Simplify your website design

1. Research your audience and the sites they visit most.

Look for case studies on design changes from said sites and how those affected key areas.

2. Create a mashup for your site with all the key components you identify.

Keep what works and get rid of or replace what doesn’t to streamline your design and increase user-friendliness.

3. Use large, high-resolution images with an attention-grabbing headline and company logo in the upper-left corner for ecommerce sites.

Obey the rules of cognitive fluency when you lay out your design and put things where visitors expect to find them. For example, position opt-ins on the right sidebar for blogs.

4. Communicate your brand colors, logo, and typeface clearly yet subtly.

Don’t add copy or images unless they communicate something your visitor cares about. Replace redundant copy and images with messages, utilizing skillful typography, logo, and color selection. Reduce copy and increase image size. Reduce headline length and simplify explainer animations. Never sacrifice clarity for the sake of being clever.  Simplify your logo by keeping the primary mark of the brand, tweaking the shape and fine details. Test and retest to make it work at several sizes.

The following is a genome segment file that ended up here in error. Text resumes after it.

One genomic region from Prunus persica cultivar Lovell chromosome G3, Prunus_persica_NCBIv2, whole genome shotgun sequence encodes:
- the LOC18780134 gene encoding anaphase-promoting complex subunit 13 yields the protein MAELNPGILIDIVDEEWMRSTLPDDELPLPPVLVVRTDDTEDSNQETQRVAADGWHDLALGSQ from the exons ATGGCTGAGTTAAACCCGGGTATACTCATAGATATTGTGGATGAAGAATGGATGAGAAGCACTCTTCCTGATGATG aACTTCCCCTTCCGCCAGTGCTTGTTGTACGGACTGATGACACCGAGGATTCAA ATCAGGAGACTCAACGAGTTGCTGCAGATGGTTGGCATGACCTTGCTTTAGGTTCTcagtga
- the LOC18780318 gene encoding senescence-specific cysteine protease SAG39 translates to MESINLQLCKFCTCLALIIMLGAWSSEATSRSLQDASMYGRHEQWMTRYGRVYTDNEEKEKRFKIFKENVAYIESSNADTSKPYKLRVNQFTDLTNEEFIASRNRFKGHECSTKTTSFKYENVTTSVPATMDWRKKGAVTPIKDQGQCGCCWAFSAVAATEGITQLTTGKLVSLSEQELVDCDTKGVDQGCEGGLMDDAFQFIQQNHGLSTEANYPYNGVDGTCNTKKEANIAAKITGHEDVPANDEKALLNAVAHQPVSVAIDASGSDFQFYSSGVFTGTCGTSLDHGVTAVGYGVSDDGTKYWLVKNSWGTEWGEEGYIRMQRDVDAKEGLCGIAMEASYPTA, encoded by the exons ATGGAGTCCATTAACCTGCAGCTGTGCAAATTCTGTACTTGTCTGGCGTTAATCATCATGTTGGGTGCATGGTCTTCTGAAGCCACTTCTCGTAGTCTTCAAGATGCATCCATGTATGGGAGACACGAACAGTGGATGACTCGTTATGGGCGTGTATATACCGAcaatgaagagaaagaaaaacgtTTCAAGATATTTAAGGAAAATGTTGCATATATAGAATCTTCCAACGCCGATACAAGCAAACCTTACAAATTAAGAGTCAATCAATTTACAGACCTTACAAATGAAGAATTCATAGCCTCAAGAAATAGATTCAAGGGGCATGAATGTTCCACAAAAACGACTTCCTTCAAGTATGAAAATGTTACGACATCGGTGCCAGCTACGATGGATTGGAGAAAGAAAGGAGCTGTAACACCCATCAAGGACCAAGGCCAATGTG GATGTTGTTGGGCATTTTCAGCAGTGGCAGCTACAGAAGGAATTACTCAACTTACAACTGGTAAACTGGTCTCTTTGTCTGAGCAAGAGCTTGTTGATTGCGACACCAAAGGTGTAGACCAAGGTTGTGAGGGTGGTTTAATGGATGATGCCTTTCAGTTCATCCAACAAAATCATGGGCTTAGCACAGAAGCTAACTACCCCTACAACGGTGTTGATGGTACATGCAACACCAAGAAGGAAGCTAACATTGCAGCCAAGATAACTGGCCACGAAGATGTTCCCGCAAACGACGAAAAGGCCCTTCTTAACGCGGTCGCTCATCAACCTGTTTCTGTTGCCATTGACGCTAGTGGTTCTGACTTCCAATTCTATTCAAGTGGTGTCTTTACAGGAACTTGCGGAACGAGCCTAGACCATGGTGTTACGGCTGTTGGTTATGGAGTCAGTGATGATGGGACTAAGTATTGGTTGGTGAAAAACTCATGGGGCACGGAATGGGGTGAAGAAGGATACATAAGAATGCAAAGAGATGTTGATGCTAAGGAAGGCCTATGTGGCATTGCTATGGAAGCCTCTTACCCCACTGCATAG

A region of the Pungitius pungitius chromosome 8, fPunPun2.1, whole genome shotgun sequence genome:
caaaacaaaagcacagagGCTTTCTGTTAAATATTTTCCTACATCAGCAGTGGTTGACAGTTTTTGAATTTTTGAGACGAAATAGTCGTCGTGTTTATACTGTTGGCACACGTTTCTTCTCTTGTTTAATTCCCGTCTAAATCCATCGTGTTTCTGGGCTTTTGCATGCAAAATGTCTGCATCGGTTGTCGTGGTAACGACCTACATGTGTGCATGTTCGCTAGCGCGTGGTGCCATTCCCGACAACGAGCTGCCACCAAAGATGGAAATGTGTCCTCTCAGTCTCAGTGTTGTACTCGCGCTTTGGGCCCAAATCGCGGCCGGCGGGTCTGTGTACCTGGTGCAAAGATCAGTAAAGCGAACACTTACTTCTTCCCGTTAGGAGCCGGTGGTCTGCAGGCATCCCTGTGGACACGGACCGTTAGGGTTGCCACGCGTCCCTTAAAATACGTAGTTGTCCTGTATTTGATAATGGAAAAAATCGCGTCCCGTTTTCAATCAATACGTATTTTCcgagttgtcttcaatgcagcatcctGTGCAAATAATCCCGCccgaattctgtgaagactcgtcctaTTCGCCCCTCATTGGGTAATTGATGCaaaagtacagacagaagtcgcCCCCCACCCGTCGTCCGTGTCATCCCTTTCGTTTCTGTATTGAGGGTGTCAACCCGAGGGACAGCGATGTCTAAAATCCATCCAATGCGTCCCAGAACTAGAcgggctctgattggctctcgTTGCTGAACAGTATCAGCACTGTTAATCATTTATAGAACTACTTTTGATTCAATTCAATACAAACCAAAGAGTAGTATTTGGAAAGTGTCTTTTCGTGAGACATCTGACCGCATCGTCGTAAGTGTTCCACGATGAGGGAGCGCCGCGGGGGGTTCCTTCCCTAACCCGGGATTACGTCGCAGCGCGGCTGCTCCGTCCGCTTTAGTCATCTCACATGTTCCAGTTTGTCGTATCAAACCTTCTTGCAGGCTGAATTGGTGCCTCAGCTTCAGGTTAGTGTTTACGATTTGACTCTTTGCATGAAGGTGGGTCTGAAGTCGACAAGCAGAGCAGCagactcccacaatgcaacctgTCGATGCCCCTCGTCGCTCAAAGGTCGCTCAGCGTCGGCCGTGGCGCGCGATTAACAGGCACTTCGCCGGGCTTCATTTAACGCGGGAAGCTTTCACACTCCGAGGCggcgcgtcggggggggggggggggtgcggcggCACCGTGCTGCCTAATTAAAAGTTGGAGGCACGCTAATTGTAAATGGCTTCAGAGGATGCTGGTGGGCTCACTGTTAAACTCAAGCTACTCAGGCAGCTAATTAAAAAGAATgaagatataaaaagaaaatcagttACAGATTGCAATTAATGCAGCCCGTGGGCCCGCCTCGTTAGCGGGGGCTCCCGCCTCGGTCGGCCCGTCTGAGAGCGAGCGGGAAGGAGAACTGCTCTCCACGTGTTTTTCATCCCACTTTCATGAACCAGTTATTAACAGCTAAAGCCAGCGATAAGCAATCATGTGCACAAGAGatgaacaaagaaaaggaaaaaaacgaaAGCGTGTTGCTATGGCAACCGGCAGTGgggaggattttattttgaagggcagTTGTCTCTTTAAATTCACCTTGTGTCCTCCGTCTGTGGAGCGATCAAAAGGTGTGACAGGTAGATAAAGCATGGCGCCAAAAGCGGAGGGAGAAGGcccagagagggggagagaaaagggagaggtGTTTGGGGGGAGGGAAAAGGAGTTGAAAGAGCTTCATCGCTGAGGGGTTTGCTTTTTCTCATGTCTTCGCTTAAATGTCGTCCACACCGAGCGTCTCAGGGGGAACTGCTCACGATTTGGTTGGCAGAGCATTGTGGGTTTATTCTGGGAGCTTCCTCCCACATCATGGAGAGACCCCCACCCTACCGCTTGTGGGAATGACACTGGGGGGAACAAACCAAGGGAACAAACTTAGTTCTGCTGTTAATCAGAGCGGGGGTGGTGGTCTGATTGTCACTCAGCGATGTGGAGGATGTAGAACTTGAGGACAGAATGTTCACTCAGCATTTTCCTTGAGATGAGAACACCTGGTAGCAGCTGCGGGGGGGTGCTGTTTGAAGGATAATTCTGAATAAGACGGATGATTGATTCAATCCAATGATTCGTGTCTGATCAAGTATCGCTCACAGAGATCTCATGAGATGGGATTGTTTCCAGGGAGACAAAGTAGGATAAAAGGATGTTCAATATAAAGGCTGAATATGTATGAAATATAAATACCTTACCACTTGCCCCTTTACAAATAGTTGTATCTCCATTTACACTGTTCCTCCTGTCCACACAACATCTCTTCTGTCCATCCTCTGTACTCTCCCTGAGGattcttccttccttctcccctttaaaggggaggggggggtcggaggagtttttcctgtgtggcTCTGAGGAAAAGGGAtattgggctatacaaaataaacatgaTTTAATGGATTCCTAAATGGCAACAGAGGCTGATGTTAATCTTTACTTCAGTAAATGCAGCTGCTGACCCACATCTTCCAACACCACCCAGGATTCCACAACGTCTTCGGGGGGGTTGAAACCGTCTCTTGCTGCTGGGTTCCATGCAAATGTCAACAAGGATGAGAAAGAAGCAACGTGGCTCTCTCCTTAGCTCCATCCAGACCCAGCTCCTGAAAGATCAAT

5. Replace multiple small images with one large image, many columns with one column, and utilize white space.

Less is more. A study by Google found that visually complex websites are consistently rated as less beautiful than their simpler counterparts.

6. Make sure your site fits the expectations for pricing, aesthetics, and speed.

Failed expectations include: Higher-than-expected price Inconsistent color scheme and symmetry Slow loading speed Low-res images.

7. Retain originality - a prototypical site doesn’t mean that every aspect of your site should fit that mold.

It only needs to play into the basic expectations of what site of that type should look like so no one rejects it on conscious and subconscious levels.